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THE FOREIGN SERVICE JOURNAL

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JANUARY-FEBRUARY 2017

9

ership lessons learned through handling tragic crises overseas. She advises that

leadership is “not about you”; that the

best strategies result from asking the best

questions; and that you must take care of

your people and yourself, and persevere.

In “Time to Sharpen a Vital Diplo- matic Tool,” development expert Thom

as

Adams takes a serious look at how to

improve the effectiveness of U.S. foreign

assistance. He argues for rebuilding

USAID’s capacity and consolidating

development functions there, while more

closely integrating foreign assistance and

foreign policy.

We went out to the members of the

Foreign Service to ask for brief notes

on what they want the Trump admin-

istration to know about the role of the

Foreign Service. We received 38 thought-

ful responses and share them all in this

issue.

Several themes come through loud

and clear: Know that we are the

profes-

sional

Foreign Service,

your

Foreign Ser-

vice, serving the United States all over the

world. We are the face of America abroad,

a bridge to the world. We understand

the local situations at our posts and offer

honest reporting that you need in order

to formulate policy.

Last, but not least, you have an oppor-

tunity to turn away from the practice,

unique to the United States, of reward-

ing campaign donors and bundlers with

ambassadorships, and turn to the career

Foreign Service for the expertise needed

for these positions.

In this month’s

Speaking Out

, Ambas-

sador Edward Peck expands on that

particular message, laying out the case

against “pay to play” ambassadors and in

favor of career diplomats for those critical

posts.

This issue also features the dry but

essential

annual AFSA Tax Guide,

spell-

ing out what you need to know as a tax-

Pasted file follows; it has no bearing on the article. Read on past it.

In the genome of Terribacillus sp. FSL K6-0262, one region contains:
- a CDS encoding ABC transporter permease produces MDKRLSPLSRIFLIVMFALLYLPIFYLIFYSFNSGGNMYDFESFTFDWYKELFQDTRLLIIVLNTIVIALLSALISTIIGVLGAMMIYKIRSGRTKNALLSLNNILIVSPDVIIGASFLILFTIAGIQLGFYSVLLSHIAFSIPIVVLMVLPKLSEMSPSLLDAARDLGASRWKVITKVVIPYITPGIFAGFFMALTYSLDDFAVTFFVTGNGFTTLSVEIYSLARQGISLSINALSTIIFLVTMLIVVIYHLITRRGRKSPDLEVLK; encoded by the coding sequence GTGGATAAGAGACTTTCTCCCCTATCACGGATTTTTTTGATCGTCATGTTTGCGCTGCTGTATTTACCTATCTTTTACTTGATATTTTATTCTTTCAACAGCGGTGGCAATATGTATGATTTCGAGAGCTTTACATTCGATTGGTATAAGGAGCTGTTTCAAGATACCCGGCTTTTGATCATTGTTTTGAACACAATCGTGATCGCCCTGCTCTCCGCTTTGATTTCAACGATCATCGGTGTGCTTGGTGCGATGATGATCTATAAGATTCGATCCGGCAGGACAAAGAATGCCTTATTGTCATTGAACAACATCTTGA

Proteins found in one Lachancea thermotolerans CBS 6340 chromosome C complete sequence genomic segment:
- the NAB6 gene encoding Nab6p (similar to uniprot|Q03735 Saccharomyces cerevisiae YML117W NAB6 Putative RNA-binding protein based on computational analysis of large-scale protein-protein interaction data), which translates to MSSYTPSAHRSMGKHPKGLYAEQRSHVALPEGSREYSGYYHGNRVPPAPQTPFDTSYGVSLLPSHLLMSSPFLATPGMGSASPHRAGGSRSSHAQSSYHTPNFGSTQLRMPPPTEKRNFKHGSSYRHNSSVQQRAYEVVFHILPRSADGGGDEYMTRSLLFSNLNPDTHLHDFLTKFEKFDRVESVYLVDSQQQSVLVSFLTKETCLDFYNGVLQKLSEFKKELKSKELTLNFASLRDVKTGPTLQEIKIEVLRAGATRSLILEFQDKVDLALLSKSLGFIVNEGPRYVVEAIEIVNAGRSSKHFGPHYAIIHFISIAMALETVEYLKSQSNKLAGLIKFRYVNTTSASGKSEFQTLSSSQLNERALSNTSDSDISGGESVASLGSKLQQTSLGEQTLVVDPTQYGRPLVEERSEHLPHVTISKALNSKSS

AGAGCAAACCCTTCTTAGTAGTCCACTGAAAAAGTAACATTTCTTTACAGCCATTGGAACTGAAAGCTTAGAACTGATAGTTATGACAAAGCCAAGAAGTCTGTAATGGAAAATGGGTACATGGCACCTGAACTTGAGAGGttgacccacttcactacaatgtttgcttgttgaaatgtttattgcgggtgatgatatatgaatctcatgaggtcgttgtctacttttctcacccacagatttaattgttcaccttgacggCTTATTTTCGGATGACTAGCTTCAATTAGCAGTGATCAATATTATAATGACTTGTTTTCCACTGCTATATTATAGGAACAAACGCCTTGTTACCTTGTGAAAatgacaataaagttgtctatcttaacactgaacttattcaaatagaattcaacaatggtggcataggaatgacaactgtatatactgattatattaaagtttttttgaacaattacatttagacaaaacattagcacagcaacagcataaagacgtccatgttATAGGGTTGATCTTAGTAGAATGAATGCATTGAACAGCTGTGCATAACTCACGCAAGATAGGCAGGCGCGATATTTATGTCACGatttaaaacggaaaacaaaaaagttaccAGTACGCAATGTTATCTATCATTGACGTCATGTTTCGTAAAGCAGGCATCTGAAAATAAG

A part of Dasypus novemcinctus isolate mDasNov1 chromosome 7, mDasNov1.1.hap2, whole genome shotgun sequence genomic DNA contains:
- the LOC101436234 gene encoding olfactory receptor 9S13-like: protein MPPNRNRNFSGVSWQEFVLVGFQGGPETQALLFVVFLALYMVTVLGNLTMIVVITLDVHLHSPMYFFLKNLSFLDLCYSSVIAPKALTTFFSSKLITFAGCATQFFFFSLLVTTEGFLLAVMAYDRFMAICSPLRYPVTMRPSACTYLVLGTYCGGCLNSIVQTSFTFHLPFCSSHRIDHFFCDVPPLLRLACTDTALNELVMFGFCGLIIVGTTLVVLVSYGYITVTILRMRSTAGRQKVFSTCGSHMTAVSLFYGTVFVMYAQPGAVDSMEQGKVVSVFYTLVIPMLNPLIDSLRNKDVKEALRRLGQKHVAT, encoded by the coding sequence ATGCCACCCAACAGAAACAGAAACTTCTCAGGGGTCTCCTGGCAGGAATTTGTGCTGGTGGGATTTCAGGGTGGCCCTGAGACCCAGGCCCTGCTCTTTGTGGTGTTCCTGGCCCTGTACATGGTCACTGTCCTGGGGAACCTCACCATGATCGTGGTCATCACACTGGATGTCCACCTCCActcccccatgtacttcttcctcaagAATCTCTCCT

payer in the Foreign Service. In addition,

you’ll find an engaging pitch for devel-

oping

better “followership” at USAID

from retired FSO José Garzón; and, in a

Reflections piece that will surely resonate

with many, writer and FS spouse Donna

Gorman offers a glimpse of the chal- lenges of coming “home.”

This double issue will be followed

in March with a look at “Diplomatic

Security at 100,” and in April we ponder

the future of Europe and the transatlantic

alliance.

Please keep writing for the

Journal

in mind. Share your reactions to articles

in Letters, ideas for how things could

be done better in Speaking Out, stories

in Reflections, as well as feature articles

on the policy and practice of diplomacy

based on research or your experience.

This is

your

magazine.

n

LETTER FROM THE EDITOR

The Diplomacy Brief

BY SHAWN DORMAN

B

Shawn Dorman is the editor of

The Foreign Service Journal.

Will the Trump team realize that diplomacy is

managed and foreign policy implemented by

professional public servants?

y all indications, many in the

incoming administration will

be new to public service. Will

they realize that diplomacy

is managed and foreign policy imple-

mented by professional public servants,

members of the Foreign Service who

have sworn an oath to the U.S. Consti-

tution?

Hopefully, yes. And, hopefully, they

will turn to the professionals staffing the

foreign affairs agencies and U.S. embas-

sies and consulates around the world and

welcome their input, value their experi-

ence, and utilize their deep knowledge

and understanding.

To help orient the newcomers, we

have reached out to the Foreign Service

community for this month’s special focus

on

“Notes to the New Administration.”

AFSA President Ambassador Barbara

Stephenson opens by introducing herself,

the association and the Foreign Service

to the new Secretary of State, in “Dear S: You Can Count on Us.” In “Mr. President, You Have Partners at State to Help Navigate the World’s Shoals,” Foreign Service Officer Keith

Mines calls on the new president to have

a conversation with the American people

about America’s place in the world, reaf-

firm the leadership role that the United

States plays globally

and reassure allies of

that commitment.

Ambassador (ret.)

Prudence Bushnell

shares

valuable lead

-